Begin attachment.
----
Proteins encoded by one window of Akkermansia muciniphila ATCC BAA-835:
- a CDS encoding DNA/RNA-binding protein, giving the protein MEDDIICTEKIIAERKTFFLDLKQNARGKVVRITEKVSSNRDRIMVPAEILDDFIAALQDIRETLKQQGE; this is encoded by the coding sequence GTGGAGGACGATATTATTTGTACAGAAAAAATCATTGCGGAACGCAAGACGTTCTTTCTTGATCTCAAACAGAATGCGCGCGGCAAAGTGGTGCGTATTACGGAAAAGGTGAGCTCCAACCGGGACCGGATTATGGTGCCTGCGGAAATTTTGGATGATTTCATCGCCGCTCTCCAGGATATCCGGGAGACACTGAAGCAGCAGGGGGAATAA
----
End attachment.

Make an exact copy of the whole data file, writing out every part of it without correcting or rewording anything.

Proteins encoded by one window of Akkermansia muciniphila ATCC BAA-835:
- a CDS encoding DNA/RNA-binding protein, giving the protein MEDDIICTEKIIAERKTFFLDLKQNARGKVVRITEKVSSNRDRIMVPAEILDDFIAALQDIRETLKQQGE; this is encoded by the coding sequence GTGGAGGACGATATTATTTGTACAGAAAAAATCATTGCGGAACGCAAGACGTTCTTTCTTGATCTCAAACAGAATGCGCGCGGCAAAGTGGTGCGTATTACGGAAAAGGTGAGCTCCAACCGGGACCGGATTATGGTGCCTGCGGAAATTTTGGATGATTTCATCGCCGCTCTCCAGGATATCCGGGAGACACTGAAGCAGCAGGGGGAATAA